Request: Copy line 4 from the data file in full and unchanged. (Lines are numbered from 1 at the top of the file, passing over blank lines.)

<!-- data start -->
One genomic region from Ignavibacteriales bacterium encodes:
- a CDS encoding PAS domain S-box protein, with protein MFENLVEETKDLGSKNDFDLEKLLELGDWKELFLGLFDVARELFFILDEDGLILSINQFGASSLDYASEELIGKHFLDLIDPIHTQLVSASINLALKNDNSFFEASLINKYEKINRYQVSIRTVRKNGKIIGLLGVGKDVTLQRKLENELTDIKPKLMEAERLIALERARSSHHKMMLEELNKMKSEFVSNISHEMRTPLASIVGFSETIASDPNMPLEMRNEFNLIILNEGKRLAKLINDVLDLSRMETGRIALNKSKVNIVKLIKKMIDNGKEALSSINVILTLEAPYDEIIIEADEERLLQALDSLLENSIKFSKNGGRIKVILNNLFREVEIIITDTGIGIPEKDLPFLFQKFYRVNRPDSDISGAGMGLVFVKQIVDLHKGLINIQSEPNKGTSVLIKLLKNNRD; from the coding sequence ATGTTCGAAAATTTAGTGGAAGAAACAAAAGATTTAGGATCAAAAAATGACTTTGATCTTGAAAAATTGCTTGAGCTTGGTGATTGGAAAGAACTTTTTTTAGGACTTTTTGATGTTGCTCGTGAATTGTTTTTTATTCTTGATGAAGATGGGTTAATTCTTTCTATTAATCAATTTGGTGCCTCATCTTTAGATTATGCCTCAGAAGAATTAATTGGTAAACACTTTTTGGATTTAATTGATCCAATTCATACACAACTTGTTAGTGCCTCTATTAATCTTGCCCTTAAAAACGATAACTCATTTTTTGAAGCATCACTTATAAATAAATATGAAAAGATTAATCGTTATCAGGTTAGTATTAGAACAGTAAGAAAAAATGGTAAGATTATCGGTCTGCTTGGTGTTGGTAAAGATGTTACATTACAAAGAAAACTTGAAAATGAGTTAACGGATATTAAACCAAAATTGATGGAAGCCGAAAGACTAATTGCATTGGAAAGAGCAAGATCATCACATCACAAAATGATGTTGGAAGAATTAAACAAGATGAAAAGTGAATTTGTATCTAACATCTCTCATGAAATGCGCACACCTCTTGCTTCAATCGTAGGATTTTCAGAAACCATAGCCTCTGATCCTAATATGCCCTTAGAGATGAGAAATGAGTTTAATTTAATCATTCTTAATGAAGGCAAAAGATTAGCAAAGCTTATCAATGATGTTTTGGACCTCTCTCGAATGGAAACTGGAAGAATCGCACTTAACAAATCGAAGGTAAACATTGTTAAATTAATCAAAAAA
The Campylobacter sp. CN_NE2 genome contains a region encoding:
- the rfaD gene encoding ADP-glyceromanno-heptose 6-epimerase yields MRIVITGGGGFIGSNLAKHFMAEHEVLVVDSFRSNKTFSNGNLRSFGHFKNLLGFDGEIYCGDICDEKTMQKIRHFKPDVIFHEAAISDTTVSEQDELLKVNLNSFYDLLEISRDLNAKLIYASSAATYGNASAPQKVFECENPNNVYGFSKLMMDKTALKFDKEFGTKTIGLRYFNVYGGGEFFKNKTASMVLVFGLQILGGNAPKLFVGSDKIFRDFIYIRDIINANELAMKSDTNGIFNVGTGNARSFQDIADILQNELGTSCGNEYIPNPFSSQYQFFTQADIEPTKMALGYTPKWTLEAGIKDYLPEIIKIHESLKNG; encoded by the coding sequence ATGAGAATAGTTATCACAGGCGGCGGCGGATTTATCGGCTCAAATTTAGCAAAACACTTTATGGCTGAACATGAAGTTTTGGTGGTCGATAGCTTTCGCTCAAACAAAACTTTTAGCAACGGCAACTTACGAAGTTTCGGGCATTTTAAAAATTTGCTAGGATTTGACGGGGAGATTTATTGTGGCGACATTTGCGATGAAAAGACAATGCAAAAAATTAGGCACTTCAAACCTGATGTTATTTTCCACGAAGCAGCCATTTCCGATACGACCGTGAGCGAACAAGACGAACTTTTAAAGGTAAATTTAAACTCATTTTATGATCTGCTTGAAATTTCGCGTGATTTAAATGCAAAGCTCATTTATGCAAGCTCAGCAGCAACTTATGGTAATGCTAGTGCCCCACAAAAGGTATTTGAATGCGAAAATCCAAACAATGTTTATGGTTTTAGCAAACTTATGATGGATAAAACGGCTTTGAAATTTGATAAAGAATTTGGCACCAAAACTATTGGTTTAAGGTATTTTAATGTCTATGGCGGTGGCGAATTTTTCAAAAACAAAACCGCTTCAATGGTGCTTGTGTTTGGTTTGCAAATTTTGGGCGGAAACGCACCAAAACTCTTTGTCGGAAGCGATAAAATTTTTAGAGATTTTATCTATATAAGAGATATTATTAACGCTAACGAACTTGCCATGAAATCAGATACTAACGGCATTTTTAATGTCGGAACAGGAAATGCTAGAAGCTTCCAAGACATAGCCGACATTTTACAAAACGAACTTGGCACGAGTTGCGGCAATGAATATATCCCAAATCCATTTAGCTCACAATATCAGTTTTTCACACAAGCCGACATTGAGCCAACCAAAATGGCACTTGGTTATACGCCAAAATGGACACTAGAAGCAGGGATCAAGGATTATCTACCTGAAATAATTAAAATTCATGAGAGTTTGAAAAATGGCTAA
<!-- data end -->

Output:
- the rfaD gene encoding ADP-glyceromanno-heptose 6-epimerase yields MRIVITGGGGFIGSNLAKHFMAEHEVLVVDSFRSNKTFSNGNLRSFGHFKNLLGFDGEIYCGDICDEKTMQKIRHFKPDVIFHEAAISDTTVSEQDELLKVNLNSFYDLLEISRDLNAKLIYASSAATYGNASAPQKVFECENPNNVYGFSKLMMDKTALKFDKEFGTKTIGLRYFNVYGGGEFFKNKTASMVLVFGLQILGGNAPKLFVGSDKIFRDFIYIRDIINANELAMKSDTNGIFNVGTGNARSFQDIADILQNELGTSCGNEYIPNPFSSQYQFFTQADIEPTKMALGYTPKWTLEAGIKDYLPEIIKIHESLKNG; encoded by the coding sequence ATGAGAATAGTTATCACAGGCGGCGGCGGATTTATCGGCTCAAATTTAGCAAAACACTTTATGGCTGAACATGAAGTTTTGGTGGTCGATAGCTTTCGCTCAAACAAAACTTTTAGCAACGGCAACTTACGAAGTTTCGGGCATTTTAAAAATTTGCTAGGATTTGACGGGGAGATTTATTGTGGCGACATTTGCGATGAAAAGACAATGCAAAAAATTAGGCACTTCAAACCTGATGTTATTTTCCACGAAGCAGCCATTTCCGATACGACCGTGAGCGAACAAGACGAACTTTTAAAGGTAAATTTAAACTCATTTTATGATCTGCTTGAAATTTCGCGTGATTTAAATGCAAAGCTCATTTATGCAAGCTCAGCAGCAACTTATGGTAATGCTAGTGCCCCACAAAAGGTATTTGAATGCGAAAATCCAAACAATGTTTATGGTTTTAGCAAACTTATGATGGATAAAACGGCTTTGAAATTTGATAAAGAATTTGGCACCAAAACTATTGGTTTAAGGTATTTTAATGTCTATGGCGGTGGCGAATTTTTCAAAAACAAAACCGCTTCAATGGTGCTTGTGTTTGGTTTGCAAATTTTGGGCGGAAACGCACCAAAACTCTTTGTCGGAAGCGATAAAATTTTTAGAGATTTTATCTATATAAGAGATATTATTAACGCTAACGAACTTGCCATGAAATCAGATACTAACGGCATTTTTAATGTCGGAACAGGAAATGCTAGAAGCTTCCAAGACATAGCCGACATTTTACAAAACGAACTTGGCACGAGTTGCGGCAATGAATATATCCCAAATCCATTTAGCTCACAATATCAGTTTTTCACACAAGCCGACATTGAGCCAACCAAAATGGCACTTGGTTATACGCCAAAATGGACACTAGAAGCAGGGATCAAGGATTATCTACCTGAAATAATTAAAATTCATGAGAGTTTGAAAAATGGCTAA